A gangster, a crooked banker, a hitman and an arab terrorist are stranded and on the run in a small village in South America. Their only chance of escape is to drive two trucks filled with unstable nitroglycerin up a long and rocky mountain road in order to plug an escalating oil refinery blaze. With their deadly cargo likely to explode at the slightest bump, the four men must put aside their differences and work together to survive.
The eerie background sound at the bridge crossings, greatly subdued because of storm noise, was a sound effect used in several episodes of The Outer Limits (1963). See more »
In the wide shots of the trucks crossing the bridge you can see the tow cables/anchor lines to the bridge going in and out of the water as the bridge rocks back and forth. See more »
He robbed my church, shot my brother. I don't care where he is or what it costs. I want his ass.
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The only opening credits at the beginning of the film are the studios' names followed by the film's graffiti style font title. Although by the late 1990's it was quite common to not have credits at the beginning of a film, in 1977 it was very unusual. See more »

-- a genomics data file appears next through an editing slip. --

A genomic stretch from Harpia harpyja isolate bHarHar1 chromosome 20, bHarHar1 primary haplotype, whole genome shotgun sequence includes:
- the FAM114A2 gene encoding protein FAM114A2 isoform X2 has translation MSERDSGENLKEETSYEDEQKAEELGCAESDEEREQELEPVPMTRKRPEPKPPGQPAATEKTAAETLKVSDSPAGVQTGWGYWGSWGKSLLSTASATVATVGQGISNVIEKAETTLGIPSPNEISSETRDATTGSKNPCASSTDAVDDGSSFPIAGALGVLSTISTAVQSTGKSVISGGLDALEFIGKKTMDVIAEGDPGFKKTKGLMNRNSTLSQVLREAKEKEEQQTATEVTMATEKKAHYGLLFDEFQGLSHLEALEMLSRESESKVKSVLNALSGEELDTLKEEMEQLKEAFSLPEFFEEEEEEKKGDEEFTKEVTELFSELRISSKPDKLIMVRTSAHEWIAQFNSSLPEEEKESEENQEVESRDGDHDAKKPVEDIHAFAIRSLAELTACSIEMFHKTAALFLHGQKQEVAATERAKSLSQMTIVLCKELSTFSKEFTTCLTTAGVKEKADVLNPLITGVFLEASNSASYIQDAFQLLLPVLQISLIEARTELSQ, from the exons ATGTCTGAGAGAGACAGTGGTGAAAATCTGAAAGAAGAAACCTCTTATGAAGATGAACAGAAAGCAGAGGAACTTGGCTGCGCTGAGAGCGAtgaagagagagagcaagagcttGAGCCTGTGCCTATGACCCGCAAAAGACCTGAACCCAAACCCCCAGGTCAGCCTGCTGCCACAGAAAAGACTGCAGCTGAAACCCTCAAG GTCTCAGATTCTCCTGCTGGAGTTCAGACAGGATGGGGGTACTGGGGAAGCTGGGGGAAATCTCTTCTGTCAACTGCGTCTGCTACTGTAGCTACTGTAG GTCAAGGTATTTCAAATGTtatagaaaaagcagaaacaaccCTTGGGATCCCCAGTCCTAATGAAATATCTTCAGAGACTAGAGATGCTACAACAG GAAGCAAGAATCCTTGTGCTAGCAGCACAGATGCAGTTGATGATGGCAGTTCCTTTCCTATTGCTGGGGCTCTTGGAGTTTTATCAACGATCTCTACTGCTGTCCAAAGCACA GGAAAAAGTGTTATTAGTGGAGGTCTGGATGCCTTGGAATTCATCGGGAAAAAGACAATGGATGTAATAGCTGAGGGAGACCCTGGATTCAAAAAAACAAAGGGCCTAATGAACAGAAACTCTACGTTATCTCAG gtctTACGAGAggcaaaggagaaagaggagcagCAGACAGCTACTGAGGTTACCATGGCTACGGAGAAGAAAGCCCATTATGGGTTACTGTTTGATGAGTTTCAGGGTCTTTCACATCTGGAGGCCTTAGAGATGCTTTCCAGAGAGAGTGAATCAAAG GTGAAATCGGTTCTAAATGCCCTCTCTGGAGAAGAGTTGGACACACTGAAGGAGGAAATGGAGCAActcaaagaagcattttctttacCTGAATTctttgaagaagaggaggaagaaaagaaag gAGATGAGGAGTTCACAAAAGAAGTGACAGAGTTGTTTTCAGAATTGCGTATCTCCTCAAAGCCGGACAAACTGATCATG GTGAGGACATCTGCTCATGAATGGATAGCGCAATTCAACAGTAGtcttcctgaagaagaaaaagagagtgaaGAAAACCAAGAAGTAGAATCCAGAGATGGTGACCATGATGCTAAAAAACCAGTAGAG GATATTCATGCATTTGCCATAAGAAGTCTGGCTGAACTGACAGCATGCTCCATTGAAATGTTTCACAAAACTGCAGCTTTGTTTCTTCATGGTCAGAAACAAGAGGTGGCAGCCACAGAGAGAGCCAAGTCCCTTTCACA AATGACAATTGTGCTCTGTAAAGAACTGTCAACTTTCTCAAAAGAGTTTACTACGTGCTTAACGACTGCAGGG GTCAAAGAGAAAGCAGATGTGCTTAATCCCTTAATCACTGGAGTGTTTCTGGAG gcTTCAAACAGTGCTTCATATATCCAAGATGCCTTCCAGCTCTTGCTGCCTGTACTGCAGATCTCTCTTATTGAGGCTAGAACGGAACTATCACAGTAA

Friedkin's unacknowledged masterpiece is clearly superior in the 1st and 2nd acts as he gives superb backdrops into the individual stories of the main protagonists. When we see them in the 2nd act, amidst the grit and grime of a backwater Latin American nation, we understand the desperation that would have led them to such a place.
The seering reality of the depravity they now live in was much more effective in Friedkin's movie. You don't expect to see a gorgeous hooker in this environment, unlike the unrealistic Wages of Fear. Oddly enough, Wages of Fear is actually much more Holly-wood like in its storytelling than Sorcerer.
Mind you, I do like Wages of Fear and actually thought it was a great movie, but I have to revise my opinion after seeing a movie that actually does it right.
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